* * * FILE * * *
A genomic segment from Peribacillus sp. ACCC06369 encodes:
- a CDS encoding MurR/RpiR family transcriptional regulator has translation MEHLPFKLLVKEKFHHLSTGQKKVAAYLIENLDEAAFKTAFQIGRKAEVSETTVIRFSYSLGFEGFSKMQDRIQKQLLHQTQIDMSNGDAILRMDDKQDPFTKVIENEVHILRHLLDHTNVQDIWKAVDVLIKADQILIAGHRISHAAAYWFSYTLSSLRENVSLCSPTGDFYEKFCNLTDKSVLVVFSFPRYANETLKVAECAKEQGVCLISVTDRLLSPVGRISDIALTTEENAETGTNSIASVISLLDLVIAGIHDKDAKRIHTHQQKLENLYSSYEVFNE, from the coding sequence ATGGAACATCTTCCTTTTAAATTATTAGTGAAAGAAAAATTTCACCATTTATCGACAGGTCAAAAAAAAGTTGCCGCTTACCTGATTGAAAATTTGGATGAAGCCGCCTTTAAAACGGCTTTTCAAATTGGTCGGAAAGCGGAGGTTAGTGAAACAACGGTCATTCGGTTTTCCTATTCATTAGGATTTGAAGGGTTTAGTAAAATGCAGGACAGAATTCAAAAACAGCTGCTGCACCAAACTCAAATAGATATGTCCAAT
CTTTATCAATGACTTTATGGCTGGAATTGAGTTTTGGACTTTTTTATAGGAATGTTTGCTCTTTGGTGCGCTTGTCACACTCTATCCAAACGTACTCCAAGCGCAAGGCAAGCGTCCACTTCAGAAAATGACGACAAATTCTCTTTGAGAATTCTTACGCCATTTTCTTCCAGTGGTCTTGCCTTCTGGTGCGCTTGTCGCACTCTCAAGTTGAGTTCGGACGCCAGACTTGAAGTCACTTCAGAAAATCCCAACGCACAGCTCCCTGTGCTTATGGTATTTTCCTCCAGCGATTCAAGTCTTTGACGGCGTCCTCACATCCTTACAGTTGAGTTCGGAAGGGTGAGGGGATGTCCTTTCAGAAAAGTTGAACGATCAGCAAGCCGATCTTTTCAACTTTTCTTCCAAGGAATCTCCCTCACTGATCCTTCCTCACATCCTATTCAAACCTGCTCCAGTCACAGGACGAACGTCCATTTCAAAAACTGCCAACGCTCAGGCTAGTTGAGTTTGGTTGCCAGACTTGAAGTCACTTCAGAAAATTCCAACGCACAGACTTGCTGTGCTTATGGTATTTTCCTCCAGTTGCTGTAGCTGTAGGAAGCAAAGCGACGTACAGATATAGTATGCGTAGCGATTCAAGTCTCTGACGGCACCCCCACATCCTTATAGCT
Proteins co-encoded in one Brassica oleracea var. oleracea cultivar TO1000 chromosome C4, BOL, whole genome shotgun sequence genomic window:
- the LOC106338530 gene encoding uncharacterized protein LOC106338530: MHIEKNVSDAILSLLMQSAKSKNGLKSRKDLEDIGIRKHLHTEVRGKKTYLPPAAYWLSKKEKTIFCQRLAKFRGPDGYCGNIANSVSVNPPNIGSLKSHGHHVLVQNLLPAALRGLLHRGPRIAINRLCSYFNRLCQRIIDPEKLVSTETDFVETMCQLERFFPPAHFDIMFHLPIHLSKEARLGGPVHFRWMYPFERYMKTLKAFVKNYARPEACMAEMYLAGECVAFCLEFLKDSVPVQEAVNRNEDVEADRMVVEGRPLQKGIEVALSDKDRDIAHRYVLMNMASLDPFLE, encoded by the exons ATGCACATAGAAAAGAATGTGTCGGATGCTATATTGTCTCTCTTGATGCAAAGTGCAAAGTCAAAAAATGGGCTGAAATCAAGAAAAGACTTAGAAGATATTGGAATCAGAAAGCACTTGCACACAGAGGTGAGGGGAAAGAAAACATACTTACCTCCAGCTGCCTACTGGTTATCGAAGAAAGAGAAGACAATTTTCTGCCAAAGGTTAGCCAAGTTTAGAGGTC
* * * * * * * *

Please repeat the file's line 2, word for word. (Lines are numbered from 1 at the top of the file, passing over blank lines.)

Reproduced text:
- a CDS encoding MurR/RpiR family transcriptional regulator has translation MEHLPFKLLVKEKFHHLSTGQKKVAAYLIENLDEAAFKTAFQIGRKAEVSETTVIRFSYSLGFEGFSKMQDRIQKQLLHQTQIDMSNGDAILRMDDKQDPFTKVIENEVHILRHLLDHTNVQDIWKAVDVLIKADQILIAGHRISHAAAYWFSYTLSSLRENVSLCSPTGDFYEKFCNLTDKSVLVVFSFPRYANETLKVAECAKEQGVCLISVTDRLLSPVGRISDIALTTEENAETGTNSIASVISLLDLVIAGIHDKDAKRIHTHQQKLENLYSSYEVFNE, from the coding sequence ATGGAACATCTTCCTTTTAAATTATTAGTGAAAGAAAAATTTCACCATTTATCGACAGGTCAAAAAAAAGTTGCCGCTTACCTGATTGAAAATTTGGATGAAGCCGCCTTTAAAACGGCTTTTCAAATTGGTCGGAAAGCGGAGGTTAGTGAAACAACGGTCATTCGGTTTTCCTATTCATTAGGATTTGAAGGGTTTAGTAAAATGCAGGACAGAATTCAAAAACAGCTGCTGCACCAAACTCAAATAGATATGTCCAAT